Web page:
Jugtown history dates back to the 1920s when a business-savvy power couple Juliana and Jacques Busbee of Raleigh sought to keep the clay-throwing industry alive. It had taken a hit by the emerging production of glassware and the prohibition of alcohol (no more need for whiskey jugs).

The Busbees helped keep North Carolina potters in business by selling their wares in their tea room in Greenwich Village New York beginning in 1917. As patrons bought more pieces from craftsmen who had their own wheels business thrived.

In 1922 the Busbees moved to Moore County and founded Jugtown Pottery. Seeing the wisdom of strength in numbers other potters joined them. Among them were J.H. Owen Charlie Teague and Ben Owen Sr.

J.H. Owen was an early proponent of equality encouraging his wife and daughters to participate in the industry prior to his death in 1923. His wife Martha Scott Owen and their daughters were known for making animal-inspired clay forms. The work gave the women a little money of their own at a time when that was not common.

Ben Owen Sr. was the most prolific Jugtown potter working for nearly four decades employing the standards set by Jacques Busbee. Those are standards the current owners and distant Owen family members uphold.

Vernon Owens has been the owner of Jugtown since 1983 but his history with the place goes back further. He learned to throw under the guidance of his father M.L. Owens — who added the s to the Owen surname — and by age 7 he was selling his own pieces at the pottery. Now Vernon is the longest Jugtown potter with a 55-year career.

Jugtown has changed with the times while remaining faithful to the founders’ ideals. Pam Owens Vernon’s wife explained their view on art.

“We adhere to the Busbee aesthetics simple elegant understated design and we keep it current ” she says. “To keep a business alive you have to change with the times and styles and not only change but be a leader in the industry.”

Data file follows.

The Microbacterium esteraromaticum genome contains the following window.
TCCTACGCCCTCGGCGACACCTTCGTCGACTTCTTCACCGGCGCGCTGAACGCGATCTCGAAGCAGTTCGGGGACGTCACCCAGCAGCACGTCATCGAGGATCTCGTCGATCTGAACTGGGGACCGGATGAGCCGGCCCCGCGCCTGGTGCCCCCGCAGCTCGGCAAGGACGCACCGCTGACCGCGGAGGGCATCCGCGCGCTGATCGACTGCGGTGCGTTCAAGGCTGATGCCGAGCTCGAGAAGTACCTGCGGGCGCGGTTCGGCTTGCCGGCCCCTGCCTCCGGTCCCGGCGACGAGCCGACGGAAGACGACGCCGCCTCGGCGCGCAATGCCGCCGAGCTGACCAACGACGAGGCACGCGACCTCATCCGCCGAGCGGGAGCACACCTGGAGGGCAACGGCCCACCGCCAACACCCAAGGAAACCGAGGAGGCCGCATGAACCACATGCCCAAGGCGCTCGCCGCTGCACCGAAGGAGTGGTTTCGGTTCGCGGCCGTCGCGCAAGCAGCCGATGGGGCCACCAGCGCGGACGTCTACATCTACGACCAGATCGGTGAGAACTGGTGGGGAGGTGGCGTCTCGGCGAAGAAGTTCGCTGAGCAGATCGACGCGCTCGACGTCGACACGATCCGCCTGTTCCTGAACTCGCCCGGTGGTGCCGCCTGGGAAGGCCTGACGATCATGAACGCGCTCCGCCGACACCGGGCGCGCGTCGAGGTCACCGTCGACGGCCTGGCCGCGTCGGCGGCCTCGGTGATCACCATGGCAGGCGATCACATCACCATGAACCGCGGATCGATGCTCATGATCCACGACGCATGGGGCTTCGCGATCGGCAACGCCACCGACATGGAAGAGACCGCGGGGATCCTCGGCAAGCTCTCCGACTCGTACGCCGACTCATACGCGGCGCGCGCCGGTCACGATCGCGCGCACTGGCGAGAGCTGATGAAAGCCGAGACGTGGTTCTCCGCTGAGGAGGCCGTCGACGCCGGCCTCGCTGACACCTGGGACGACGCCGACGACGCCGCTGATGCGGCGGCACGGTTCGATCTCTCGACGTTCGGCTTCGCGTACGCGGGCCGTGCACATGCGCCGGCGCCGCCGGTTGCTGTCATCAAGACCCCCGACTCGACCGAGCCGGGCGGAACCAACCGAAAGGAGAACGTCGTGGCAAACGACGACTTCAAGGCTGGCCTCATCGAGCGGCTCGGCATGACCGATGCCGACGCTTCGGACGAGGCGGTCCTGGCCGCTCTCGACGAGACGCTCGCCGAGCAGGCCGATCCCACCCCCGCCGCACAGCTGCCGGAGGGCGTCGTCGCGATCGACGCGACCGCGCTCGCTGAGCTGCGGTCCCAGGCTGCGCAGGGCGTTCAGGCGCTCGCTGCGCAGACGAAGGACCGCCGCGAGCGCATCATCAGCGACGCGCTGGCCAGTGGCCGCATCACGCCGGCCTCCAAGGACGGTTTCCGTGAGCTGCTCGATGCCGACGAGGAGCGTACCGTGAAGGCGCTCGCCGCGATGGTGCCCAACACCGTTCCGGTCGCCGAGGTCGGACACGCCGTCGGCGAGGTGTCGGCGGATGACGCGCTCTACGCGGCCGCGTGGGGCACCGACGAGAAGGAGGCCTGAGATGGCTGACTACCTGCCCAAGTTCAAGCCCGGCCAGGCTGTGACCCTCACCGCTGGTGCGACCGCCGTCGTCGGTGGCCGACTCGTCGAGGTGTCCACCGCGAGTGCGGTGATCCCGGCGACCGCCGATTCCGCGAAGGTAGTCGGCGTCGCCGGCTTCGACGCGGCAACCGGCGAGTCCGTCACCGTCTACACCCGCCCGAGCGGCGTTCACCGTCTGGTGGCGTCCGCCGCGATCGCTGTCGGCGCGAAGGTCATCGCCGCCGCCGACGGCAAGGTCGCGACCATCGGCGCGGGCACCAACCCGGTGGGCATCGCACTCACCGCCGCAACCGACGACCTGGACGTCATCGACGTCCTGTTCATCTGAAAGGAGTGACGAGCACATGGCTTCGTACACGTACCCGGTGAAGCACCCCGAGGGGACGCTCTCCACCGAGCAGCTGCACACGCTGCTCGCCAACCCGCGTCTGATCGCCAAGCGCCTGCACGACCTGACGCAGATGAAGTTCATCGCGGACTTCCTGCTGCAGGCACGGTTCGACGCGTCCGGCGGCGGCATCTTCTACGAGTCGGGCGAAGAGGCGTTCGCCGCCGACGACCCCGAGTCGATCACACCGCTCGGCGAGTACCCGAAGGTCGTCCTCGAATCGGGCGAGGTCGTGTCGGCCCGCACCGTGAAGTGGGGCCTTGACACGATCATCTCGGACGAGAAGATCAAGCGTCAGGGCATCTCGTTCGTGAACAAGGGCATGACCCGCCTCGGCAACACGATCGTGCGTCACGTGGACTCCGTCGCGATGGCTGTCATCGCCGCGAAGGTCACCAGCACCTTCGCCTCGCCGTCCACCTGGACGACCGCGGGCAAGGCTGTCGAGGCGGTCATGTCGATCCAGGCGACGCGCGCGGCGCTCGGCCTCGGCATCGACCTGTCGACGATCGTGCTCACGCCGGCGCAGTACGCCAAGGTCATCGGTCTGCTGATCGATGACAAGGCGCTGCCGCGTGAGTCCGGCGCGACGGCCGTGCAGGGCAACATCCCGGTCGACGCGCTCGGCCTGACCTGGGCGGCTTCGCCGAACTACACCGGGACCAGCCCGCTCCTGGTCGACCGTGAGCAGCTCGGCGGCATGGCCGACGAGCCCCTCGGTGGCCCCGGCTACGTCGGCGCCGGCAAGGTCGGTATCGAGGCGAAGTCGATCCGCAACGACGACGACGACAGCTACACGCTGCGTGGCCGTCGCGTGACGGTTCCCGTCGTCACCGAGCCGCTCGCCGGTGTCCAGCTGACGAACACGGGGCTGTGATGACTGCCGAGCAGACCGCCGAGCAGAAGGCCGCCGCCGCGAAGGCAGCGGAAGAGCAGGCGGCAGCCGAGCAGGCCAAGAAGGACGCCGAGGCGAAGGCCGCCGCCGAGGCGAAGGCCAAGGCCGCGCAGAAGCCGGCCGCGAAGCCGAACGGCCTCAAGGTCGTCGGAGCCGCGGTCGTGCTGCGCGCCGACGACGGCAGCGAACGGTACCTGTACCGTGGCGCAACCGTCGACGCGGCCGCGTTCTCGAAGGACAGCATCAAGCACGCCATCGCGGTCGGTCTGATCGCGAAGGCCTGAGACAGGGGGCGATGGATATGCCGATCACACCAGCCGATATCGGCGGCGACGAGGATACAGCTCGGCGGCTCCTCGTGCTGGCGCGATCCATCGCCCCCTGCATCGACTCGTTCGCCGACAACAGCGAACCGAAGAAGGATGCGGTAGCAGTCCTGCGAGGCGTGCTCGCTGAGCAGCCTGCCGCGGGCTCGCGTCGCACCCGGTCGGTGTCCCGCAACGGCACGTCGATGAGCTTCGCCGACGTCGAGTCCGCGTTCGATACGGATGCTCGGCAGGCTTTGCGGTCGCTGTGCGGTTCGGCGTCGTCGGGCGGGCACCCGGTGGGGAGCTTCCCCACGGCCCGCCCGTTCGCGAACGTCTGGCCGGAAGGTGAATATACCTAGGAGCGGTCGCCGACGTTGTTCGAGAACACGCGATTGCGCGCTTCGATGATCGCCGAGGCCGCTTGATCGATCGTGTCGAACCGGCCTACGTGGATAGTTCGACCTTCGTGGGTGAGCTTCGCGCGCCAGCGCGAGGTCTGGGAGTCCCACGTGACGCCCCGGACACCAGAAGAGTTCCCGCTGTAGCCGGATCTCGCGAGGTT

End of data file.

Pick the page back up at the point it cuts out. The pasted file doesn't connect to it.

The nature of the art dictates that no two pieces are exactly alike.

“Everything comes out of the earth — the last batch is not the same due to our changing environment but that is exciting!” she says. “Glaze can be gone and you can’t reproduce it with the exact same elements. A kiln can get worn out with bricks always shifting in the fire. These subtle changes make each piece unique.”

Although change is necessary the Owens family makes sure that history is preserved. They restored the original buildings and moved a tobacco drying cabin to the property and transformed it into a museum in 1989. It contains photographs documents and earthen works from the 1800s.

The original groundhog kilns are still in use with the occasional replacement of burned bricks. The dirt-floored workshops are intact and a mule-powered clay mixer a Pug mill is still on site as a historical object.

Keeping it in the family and passing down the tradition Vernon and Pam’s adult children are trained artists who help fill the store with their own works. Son Travis concentrates on making large forms and his sister Bayle a weaving and textiles artist makes clay animals and does felting with wool.

“We each have our favorite things ” Pam says. “Bayle makes pumpkin-shaped pots (with lids) Vernon is knows for his candle sticks I like crows (vases) and Travis makes the big vases.”

Return shopper Elizabeth Wood walked out of the store with an armful of purchases. She and friend Paula Womack make a trip every year from Tarboro North Carolina to the pottery district.

“I’ve been buying Jugtown pottery since 1978 ” Wood says. “I have a lot of their blue.”

The store was added to the National Register of Historic Places in 1999.

Reproducing History

Mary Farrell founder of Westmoore Pottery sees herself as an educator. As guests admire her work she informs them which patterns came from various counties throughout North Carolina.

“This zigzag pattern is from the Catawba County area ” she says. “A lot of Randolf County potters used this blackish zigzag. The Winston?Salem potters used more floral patterns and from Alamance County you will see more geometric design. Every area had their techniques some with little differences. It is interesting that 20th-century potters decorate on one side their work is more of a showpiece; whereas older pottery design might be all over or appear opposite the handle for visual balance.”